Corruption is not a disease or deviation. It is the historical baseline. Curbing corruption is therefore a complex, never-ending process. Progress is messy, non-linear, and uncertain. The possibility of unintended consequences and backlashes is ever present. To fully evaluate an intervention, evaluators will need to look beyond the parameters of the project – both in terms of scope and timeline. They will also need to draw on the anti-corruption literature. More concretely, they will need to determine whether there is a problem—strategy match; assess whether the intervention is in line with latest and local thinking on what works; proactively explore unintended consequences and backlashes; and examine the political settlement and level of support for the intervention. Each of these four points are explored in turn.
Anti-corruption interventions should match the problem they are meant to solve. Too often, a simple strategy is employed for a complex problem. Many interventions are also insufficiently tailored. Even when the same corruption problem appears in two different contexts, the same solution may not work in both, as the underlying drivers and wider conditions will vary. Analysing this problem–strategy match affords evaluators the opportunity to explore whether the intervention is likely to achieve the desired results and be sustainable.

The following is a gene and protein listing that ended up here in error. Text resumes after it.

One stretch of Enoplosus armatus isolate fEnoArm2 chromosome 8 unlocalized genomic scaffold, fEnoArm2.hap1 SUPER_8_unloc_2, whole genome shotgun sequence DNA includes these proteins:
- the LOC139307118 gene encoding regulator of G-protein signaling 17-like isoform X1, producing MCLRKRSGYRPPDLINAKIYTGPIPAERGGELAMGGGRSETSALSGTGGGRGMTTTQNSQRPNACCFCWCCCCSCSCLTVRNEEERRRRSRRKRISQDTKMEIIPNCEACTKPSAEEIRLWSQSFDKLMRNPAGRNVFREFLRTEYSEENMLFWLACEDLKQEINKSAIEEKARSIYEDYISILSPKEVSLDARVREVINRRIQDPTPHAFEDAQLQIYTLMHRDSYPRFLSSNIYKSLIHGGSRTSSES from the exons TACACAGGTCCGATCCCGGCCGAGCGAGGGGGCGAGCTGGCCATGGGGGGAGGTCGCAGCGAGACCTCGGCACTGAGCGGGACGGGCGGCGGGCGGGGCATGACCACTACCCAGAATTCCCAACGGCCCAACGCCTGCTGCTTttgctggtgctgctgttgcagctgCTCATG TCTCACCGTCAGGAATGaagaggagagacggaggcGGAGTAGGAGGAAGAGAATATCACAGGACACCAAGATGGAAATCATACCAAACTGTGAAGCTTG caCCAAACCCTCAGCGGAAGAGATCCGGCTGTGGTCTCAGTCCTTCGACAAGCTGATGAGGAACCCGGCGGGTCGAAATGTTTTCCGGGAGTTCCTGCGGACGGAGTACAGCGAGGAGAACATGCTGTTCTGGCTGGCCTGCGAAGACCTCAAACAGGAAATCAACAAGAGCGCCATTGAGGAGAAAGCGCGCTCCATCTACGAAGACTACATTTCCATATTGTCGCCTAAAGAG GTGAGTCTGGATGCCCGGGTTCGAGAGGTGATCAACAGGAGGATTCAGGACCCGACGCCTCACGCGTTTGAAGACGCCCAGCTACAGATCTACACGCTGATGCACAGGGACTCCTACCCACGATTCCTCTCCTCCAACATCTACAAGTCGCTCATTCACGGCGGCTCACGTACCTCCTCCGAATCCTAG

The success of an intervention depends in part on whether it is designed and implemented in line with latest and local thinking on corruption and how to curb it. The body of research on what works, when, why, and for whom is continuously growing. Evaluators should draw on this knowledge when assessing an intervention’s relevance, effectiveness, impact, and sustainability.
Powerful individuals and groups often benefit from maintaining the status quo. Evaluations therefore need to explore whether the anti-corruption intervention has led to – or potentially could lead to – unintended consequences and backlashes. Approaches include speaking to third party experts and selecting tools designed to uncover unexpected results.
Like all interventions, an analysis of the sustainability of an anti-corruption intervention entails asking questions such as ‘Does the intervention have sufficient funds to continue?’ However, there is also another level of questions that need to be answered. Key questions include: Did the intervention address the underlying drivers of corruption? Has the gap between the formal and informal rules of the game been closed? Has the intervention (in combination with other reform efforts) succeeded in shifting the landscape to a new corruption equilibrium? And does the political settlement support the intervention and its goals?